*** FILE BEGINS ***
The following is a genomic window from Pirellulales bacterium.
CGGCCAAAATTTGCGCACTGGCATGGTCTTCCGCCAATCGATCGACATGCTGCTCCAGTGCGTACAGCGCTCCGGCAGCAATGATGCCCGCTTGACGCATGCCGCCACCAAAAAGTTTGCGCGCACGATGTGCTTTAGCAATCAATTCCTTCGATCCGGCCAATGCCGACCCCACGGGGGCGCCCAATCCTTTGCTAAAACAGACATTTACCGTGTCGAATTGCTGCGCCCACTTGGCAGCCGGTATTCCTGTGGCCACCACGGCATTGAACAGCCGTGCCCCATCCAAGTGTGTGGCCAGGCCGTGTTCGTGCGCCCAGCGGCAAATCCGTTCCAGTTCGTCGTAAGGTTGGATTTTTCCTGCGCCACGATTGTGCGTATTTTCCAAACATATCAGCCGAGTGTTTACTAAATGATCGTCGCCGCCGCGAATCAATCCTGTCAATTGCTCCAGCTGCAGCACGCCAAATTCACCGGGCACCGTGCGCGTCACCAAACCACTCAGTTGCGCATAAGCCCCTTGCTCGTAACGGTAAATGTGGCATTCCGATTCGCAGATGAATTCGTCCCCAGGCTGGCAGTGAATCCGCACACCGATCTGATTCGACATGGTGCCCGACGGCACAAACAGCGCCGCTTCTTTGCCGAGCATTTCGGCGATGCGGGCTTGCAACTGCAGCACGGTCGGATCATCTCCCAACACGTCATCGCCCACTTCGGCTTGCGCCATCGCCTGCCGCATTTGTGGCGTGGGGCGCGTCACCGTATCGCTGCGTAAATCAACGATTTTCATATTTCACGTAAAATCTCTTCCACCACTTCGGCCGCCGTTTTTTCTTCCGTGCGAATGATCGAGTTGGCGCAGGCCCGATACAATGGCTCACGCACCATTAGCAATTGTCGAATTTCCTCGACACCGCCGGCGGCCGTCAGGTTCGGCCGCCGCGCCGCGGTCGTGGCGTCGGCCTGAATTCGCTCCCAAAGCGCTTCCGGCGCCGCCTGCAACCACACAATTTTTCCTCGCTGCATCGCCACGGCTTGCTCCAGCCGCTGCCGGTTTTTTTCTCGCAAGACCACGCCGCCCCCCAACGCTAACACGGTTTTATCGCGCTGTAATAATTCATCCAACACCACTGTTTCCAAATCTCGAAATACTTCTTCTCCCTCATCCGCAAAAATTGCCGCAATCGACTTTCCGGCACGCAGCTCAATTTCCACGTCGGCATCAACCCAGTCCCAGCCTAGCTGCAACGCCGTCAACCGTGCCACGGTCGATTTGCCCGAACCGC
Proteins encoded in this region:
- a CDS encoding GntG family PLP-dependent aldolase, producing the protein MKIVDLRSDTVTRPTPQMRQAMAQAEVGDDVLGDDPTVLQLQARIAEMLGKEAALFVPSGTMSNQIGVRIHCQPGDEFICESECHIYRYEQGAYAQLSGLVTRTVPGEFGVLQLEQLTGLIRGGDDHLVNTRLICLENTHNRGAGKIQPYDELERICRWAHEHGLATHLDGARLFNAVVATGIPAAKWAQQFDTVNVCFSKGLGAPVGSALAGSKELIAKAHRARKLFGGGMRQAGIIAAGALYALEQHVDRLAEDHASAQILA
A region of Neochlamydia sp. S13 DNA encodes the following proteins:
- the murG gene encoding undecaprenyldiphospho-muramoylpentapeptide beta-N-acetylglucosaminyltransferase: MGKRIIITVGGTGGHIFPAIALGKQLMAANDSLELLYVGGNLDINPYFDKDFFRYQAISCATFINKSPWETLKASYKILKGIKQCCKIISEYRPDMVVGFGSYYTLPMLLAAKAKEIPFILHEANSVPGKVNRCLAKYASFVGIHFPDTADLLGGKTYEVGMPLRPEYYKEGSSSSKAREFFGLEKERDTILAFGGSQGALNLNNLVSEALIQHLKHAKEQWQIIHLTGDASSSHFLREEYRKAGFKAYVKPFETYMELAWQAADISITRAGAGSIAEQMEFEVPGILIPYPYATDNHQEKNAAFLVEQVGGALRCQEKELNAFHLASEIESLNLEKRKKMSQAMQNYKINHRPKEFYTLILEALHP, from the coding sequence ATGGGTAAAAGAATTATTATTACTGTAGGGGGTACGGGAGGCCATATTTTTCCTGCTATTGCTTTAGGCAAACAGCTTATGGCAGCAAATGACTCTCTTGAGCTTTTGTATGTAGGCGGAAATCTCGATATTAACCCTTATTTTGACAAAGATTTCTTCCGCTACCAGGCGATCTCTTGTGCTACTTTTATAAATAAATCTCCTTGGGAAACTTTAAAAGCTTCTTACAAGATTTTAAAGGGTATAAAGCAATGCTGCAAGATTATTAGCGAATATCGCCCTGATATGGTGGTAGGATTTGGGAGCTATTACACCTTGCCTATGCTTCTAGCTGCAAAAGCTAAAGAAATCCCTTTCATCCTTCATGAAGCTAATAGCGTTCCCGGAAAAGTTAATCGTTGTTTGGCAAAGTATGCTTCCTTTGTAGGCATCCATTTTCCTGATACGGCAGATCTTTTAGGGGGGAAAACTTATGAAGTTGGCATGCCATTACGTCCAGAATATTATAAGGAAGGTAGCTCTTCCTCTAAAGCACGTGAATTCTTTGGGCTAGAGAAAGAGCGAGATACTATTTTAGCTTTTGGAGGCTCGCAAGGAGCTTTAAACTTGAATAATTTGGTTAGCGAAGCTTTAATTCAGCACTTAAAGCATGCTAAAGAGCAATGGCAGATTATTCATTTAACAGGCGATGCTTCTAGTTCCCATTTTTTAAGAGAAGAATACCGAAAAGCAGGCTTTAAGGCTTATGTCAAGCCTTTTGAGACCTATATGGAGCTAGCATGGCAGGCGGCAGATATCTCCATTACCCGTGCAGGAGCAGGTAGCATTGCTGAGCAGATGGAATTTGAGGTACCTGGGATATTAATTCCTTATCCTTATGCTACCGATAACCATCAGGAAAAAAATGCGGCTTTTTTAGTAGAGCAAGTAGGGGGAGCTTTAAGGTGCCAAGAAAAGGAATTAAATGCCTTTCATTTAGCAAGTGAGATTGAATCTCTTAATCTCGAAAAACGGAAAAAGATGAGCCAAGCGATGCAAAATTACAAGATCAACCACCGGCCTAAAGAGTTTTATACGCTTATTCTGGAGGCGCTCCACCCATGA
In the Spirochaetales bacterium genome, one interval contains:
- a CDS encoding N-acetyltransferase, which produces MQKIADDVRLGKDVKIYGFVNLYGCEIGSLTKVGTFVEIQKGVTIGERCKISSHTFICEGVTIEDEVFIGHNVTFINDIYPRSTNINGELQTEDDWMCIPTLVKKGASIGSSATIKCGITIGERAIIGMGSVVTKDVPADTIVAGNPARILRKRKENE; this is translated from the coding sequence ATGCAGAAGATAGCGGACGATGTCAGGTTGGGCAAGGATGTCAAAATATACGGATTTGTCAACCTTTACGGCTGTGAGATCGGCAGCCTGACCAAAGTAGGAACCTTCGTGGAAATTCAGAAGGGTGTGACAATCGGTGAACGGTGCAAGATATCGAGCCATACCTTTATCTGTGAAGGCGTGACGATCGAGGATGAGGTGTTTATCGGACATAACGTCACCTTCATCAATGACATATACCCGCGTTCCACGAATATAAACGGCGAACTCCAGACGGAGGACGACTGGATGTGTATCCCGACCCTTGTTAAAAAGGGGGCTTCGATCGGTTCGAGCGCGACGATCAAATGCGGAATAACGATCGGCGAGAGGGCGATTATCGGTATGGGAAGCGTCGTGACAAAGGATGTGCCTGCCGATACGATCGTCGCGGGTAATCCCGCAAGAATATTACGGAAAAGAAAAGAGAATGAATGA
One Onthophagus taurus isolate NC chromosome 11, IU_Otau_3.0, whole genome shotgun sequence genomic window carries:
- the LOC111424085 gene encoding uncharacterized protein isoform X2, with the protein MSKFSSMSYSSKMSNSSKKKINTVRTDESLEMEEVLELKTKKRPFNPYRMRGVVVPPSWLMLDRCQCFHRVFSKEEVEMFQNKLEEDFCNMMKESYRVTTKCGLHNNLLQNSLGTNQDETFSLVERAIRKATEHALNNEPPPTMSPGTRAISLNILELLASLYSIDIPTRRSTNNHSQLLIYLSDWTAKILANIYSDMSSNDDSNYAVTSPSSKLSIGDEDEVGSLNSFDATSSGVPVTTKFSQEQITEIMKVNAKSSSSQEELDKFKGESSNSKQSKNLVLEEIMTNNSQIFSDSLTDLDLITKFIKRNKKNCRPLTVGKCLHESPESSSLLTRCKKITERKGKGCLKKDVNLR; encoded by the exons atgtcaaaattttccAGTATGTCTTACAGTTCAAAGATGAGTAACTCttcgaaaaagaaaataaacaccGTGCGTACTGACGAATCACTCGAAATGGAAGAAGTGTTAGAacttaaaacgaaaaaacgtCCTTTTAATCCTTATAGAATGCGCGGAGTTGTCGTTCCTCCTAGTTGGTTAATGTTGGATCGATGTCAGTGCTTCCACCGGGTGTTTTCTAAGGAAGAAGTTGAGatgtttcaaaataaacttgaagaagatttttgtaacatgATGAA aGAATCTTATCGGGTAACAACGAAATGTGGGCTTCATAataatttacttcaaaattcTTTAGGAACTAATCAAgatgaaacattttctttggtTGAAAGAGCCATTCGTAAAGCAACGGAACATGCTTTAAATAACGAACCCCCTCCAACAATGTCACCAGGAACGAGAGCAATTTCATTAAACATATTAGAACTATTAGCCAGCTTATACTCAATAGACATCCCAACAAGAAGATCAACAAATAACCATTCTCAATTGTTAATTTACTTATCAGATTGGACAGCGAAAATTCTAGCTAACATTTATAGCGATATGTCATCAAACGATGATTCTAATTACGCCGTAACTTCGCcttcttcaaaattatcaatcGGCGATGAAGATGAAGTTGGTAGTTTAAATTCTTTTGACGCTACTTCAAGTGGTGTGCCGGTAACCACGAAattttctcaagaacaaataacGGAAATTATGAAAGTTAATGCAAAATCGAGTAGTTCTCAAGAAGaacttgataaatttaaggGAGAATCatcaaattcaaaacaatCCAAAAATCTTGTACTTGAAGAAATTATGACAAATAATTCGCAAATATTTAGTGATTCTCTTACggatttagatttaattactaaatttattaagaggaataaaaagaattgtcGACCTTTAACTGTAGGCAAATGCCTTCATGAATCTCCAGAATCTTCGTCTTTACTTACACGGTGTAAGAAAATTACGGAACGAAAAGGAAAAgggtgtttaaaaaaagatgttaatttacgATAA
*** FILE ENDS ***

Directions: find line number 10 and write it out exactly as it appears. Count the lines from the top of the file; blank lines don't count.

- the LOC111424085 gene encoding uncharacterized protein isoform X2, with the protein MSKFSSMSYSSKMSNSSKKKINTVRTDESLEMEEVLELKTKKRPFNPYRMRGVVVPPSWLMLDRCQCFHRVFSKEEVEMFQNKLEEDFCNMMKESYRVTTKCGLHNNLLQNSLGTNQDETFSLVERAIRKATEHALNNEPPPTMSPGTRAISLNILELLASLYSIDIPTRRSTNNHSQLLIYLSDWTAKILANIYSDMSSNDDSNYAVTSPSSKLSIGDEDEVGSLNSFDATSSGVPVTTKFSQEQITEIMKVNAKSSSSQEELDKFKGESSNSKQSKNLVLEEIMTNNSQIFSDSLTDLDLITKFIKRNKKNCRPLTVGKCLHESPESSSLLTRCKKITERKGKGCLKKDVNLR; encoded by the exons atgtcaaaattttccAGTATGTCTTACAGTTCAAAGATGAGTAACTCttcgaaaaagaaaataaacaccGTGCGTACTGACGAATCACTCGAAATGGAAGAAGTGTTAGAacttaaaacgaaaaaacgtCCTTTTAATCCTTATAGAATGCGCGGAGTTGTCGTTCCTCCTAGTTGGTTAATGTTGGATCGATGTCAGTGCTTCCACCGGGTGTTTTCTAAGGAAGAAGTTGAGatgtttcaaaataaacttgaagaagatttttgtaacatgATGAA aGAATCTTATCGGGTAACAACGAAATGTGGGCTTCATAataatttacttcaaaattcTTTAGGAACTAATCAAgatgaaacattttctttggtTGAAAGAGCCATTCGTAAAGCAACGGAACATGCTTTAAATAACGAACCCCCTCCAACAATGTCACCAGGAACGAGAGCAATTTCATTAAACATATTAGAACTATTAGCCAGCTTATACTCAATAGACATCCCAACAAGAAGATCAACAAATAACCATTCTCAATTGTTAATTTACTTATCAGATTGGACAGCGAAAATTCTAGCTAACATTTATAGCGATATGTCATCAAACGATGATTCTAATTACGCCGTAACTTCGCcttcttcaaaattatcaatcGGCGATGAAGATGAAGTTGGTAGTTTAAATTCTTTTGACGCTACTTCAAGTGGTGTGCCGGTAACCACGAAattttctcaagaacaaataacGGAAATTATGAAAGTTAATGCAAAATCGAGTAGTTCTCAAGAAGaacttgataaatttaaggGAGAATCatcaaattcaaaacaatCCAAAAATCTTGTACTTGAAGAAATTATGACAAATAATTCGCAAATATTTAGTGATTCTCTTACggatttagatttaattactaaatttattaagaggaataaaaagaattgtcGACCTTTAACTGTAGGCAAATGCCTTCATGAATCTCCAGAATCTTCGTCTTTACTTACACGGTGTAAGAAAATTACGGAACGAAAAGGAAAAgggtgtttaaaaaaagatgttaatttacgATAA